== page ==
On the side, I knew that it would also involve more practical day-to-day stuff in the lab, and I didn’t mind it. After all I’m perfectly aware that being part of a research group means you have to do what needs to be done, especially in my University’s current condition of a severe shortage of capable hands.

Make your choices, and live with them

In the end, though, no matter how hard I tried, expectations were not reasonable, not compared to what I expected, nor to what was asked of me. Thinking retroactively, I know that it didn’t matter how much I got done, it would never have been enough.

When you write a report, and the guy comes and says “you can’t say all that, it’s not part of your project”, then a month later the same guy says “looking at your report, it’s clear you didn’t do anything”, you can’t help but feel like you missed something.

Anyway, enough complainining. Whoever knows how to put 2 and 2 together will figure out that I’ve said more than I usually do, and maybe that’s too much. Suffice it to say, though, that phase is done. There is some red tape to be taken care of, but that’s just some detail and I’m not worried. At this point, the expression that comes to mind is actually another.

Problems are opportunities in disguise

According to Ocean’s 12‘s Ruben, John Adams said that “every problem is an opportunity in disguise”. I kind of agree with that, although I don’t think it is universal. Anyway, it’s an interesting perspective.

At any rate, the point is that thanks to that work I focused on learning stuff that otherwise I would not have had the time or dedication for. I learned Python (and a lot of things related to that), data management, reviews my knowledge of databases, API construction… besides finally learning R, something I wanted to do ever since I began my masters.

But I think the main point was that, to make sure I was well instructed, I endeavoured to start a second major. Not only was it related to the work, it also meant a way of dealing with my “kinda-close-to-midlife-crisis”. One of those points is no longer valid, and I dropped this semester so the whole thing got delayed, but I think it’s still worth it. I’m not sure if I’m going to stay on the same major, though. Now that I no longer have a restriction of “needing to be work-related”, I can maybe go into another area, maybe something that might propitiate a career change.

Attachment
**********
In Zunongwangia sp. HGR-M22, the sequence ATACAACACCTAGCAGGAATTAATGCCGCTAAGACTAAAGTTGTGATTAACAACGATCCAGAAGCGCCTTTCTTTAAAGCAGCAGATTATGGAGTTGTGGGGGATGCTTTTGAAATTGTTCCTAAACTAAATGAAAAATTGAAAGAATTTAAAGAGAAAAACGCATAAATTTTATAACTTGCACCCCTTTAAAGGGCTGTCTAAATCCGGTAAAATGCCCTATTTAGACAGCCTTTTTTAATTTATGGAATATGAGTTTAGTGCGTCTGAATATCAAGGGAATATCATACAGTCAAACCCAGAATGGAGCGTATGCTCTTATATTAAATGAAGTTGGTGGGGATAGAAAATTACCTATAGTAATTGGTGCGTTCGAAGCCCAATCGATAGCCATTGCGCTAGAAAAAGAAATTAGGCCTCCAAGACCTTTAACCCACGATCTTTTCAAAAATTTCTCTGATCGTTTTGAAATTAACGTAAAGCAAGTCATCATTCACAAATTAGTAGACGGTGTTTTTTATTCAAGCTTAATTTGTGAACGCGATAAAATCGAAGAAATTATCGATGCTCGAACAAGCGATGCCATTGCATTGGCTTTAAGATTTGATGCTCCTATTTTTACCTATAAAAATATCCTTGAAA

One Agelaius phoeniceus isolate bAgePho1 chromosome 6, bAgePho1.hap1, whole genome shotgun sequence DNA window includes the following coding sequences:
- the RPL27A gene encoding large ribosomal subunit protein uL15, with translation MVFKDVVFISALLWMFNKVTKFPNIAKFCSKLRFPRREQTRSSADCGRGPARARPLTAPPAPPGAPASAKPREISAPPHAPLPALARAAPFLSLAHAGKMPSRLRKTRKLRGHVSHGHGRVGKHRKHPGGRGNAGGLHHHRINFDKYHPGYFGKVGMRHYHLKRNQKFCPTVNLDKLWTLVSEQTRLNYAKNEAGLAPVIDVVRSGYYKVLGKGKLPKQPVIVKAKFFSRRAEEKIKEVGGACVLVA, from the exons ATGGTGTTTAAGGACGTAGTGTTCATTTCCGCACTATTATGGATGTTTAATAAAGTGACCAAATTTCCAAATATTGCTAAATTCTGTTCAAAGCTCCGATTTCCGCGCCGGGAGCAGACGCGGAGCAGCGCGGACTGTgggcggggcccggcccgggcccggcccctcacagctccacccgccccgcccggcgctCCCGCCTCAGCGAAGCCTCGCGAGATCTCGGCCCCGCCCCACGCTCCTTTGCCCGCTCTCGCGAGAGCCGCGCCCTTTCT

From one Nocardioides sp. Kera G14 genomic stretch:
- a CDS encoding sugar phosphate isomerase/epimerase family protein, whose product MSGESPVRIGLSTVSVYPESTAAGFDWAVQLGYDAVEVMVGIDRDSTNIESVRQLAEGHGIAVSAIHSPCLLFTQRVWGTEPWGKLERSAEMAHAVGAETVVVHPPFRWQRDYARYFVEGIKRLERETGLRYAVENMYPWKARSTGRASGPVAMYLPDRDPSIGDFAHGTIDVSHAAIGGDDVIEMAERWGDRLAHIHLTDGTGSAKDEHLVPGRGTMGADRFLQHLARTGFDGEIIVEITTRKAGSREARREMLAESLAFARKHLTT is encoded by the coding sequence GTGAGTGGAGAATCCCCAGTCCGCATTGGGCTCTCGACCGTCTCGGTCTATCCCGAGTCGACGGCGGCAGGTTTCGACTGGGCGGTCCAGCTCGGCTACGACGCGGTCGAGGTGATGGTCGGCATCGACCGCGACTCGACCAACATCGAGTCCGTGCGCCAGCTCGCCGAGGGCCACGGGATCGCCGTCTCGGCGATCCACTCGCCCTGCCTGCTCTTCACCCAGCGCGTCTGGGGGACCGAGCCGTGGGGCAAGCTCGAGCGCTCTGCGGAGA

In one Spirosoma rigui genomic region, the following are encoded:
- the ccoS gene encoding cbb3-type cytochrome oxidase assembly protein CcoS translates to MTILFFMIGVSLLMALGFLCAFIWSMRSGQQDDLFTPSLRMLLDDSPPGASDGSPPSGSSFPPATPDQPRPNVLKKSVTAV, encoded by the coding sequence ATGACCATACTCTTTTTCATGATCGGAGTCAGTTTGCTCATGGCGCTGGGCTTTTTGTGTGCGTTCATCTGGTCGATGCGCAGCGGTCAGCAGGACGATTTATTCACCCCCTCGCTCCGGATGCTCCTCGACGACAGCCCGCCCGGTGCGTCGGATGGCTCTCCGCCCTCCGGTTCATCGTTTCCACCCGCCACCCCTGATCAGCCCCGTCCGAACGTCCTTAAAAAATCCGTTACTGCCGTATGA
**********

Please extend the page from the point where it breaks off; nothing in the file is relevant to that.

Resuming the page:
Perspectives moving forward

Truth is, the future is open-ended. Fortunately, conditions at home are enough for me to take some time to figure out what to do as I move forward. Which is very good, I might add. I dreamt of being a Physicist for so long that I never really considered being anything else. And to be honest, if I ever get the chance, I still might choose that. I’m not an entrepreneur, I’m not a visionary. I never had much of a calling for that, and didn’t get trained for that, either. There is a famous Feynman story from when he visited Brazil that illustrates that very well.

So, this is it. My path right now remains undefined, and I need to decide where I want to go. Sadly this is a bad time for that, because I had the back luck of being born in the wrong country (as any other half-decent brazilian who lives here currently).

But that, too, shall pass. Until then, we follow Dory’s advice and keep swimming.

Something to add?